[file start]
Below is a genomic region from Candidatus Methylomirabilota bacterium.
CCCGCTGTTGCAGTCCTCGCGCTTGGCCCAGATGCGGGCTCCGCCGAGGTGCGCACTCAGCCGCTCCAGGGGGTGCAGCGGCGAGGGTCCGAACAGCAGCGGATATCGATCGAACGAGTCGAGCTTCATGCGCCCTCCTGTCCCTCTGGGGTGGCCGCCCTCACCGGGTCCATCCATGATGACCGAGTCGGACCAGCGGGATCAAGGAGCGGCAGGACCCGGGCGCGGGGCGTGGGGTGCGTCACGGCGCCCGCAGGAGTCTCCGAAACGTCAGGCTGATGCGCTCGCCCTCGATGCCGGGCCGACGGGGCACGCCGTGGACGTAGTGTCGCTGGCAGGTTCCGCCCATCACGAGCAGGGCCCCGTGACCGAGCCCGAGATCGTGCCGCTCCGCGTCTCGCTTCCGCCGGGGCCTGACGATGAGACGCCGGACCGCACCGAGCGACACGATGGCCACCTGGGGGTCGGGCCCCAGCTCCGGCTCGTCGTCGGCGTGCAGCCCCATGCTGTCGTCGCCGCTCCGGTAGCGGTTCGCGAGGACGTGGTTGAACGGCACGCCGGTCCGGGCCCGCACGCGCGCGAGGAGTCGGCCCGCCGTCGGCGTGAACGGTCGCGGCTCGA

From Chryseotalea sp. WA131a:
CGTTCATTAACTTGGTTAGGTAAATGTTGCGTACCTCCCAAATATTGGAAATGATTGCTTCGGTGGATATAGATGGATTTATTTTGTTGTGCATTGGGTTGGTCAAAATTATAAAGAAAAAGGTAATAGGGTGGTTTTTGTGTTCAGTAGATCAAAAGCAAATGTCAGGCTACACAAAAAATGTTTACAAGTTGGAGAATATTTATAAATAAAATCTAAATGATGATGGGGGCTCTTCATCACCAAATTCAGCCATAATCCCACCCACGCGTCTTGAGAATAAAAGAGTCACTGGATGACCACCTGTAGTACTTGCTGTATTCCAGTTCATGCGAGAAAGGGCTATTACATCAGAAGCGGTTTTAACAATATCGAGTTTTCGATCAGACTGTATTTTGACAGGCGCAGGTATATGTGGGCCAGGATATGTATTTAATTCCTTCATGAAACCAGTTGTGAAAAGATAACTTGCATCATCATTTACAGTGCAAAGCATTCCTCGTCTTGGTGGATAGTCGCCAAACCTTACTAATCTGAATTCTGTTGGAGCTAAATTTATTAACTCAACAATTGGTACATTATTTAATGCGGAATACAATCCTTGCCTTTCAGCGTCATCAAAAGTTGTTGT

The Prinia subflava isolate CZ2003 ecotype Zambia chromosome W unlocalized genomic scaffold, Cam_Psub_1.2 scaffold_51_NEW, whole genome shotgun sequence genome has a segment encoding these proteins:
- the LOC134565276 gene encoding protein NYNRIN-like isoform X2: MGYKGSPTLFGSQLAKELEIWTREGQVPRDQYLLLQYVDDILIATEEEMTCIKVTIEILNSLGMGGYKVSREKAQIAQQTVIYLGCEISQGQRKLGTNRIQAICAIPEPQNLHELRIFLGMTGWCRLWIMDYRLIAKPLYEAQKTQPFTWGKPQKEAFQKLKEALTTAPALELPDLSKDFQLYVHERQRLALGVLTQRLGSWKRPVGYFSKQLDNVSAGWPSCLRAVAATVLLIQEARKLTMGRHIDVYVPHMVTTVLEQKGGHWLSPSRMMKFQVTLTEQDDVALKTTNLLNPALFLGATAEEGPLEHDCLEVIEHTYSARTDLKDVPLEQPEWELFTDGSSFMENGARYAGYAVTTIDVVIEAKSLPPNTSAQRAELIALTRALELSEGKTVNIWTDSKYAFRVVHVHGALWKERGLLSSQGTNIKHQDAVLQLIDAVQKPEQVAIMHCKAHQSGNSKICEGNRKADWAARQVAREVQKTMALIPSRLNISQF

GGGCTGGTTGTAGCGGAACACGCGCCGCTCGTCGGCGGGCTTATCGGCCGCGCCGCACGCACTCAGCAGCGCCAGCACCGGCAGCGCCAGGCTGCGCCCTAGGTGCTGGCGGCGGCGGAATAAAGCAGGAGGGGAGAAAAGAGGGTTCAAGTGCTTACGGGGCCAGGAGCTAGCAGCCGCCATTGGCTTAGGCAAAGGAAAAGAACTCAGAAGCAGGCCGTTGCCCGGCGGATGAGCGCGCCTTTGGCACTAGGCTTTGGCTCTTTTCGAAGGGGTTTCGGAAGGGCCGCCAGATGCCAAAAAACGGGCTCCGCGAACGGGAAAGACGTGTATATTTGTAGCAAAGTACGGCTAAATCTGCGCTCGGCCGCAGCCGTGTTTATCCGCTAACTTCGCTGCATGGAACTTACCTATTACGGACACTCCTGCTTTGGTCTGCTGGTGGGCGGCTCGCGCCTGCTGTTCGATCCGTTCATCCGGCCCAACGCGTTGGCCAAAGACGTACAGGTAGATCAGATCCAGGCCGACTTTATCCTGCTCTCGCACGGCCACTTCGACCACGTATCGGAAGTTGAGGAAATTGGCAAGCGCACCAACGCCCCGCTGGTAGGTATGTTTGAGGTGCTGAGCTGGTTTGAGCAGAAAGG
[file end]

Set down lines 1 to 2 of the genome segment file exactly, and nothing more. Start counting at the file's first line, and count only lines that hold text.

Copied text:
Below is a genomic region from Candidatus Methylomirabilota bacterium.
CCCGCTGTTGCAGTCCTCGCGCTTGGCCCAGATGCGGGCTCCGCCGAGGTGCGCACTCAGCCGCTCCAGGGGGTGCAGCGGCGAGGGTCCGAACAGCAGCGGATATCGATCGAACGAGTCGAGCTTCATGCGCCCTCCTGTCCCTCTGGGGTGGCCGCCCTCACCGGGTCCATCCATGATGACCGAGTCGGACCAGCGGGATCAAGGAGCGGCAGGACCCGGGCGCGGGGCGTGGGGTGCGTCACGGCGCCCGCAGGAGTCTCCGAAACGTCAGGCTGATGCGCTCGCCCTCGATGCCGGGCCGACGGGGCACGCCGTGGACGTAGTGTCGCTGGCAGGTTCCGCCCATCACGAGCAGGGCCCCGTGACCGAGCCCGAGATCGTGCCGCTCCGCGTCTCGCTTCCGCCGGGGCCTGACGATGAGACGCCGGACCGCACCGAGCGACACGATGGCCACCTGGGGGTCGGGCCCCAGCTCCGGCTCGTCGTCGGCGTGCAGCCCCATGCTGTCGTCGCCGCTCCGGTAGCGGTTCGCGAGGACGTGGTTGAACGGCACGCCGGTCCGGGCCCGCACGCGCGCGAGGAGTCGGCCCGCCGTCGGCGTGAACGGTCGCGGCTCGA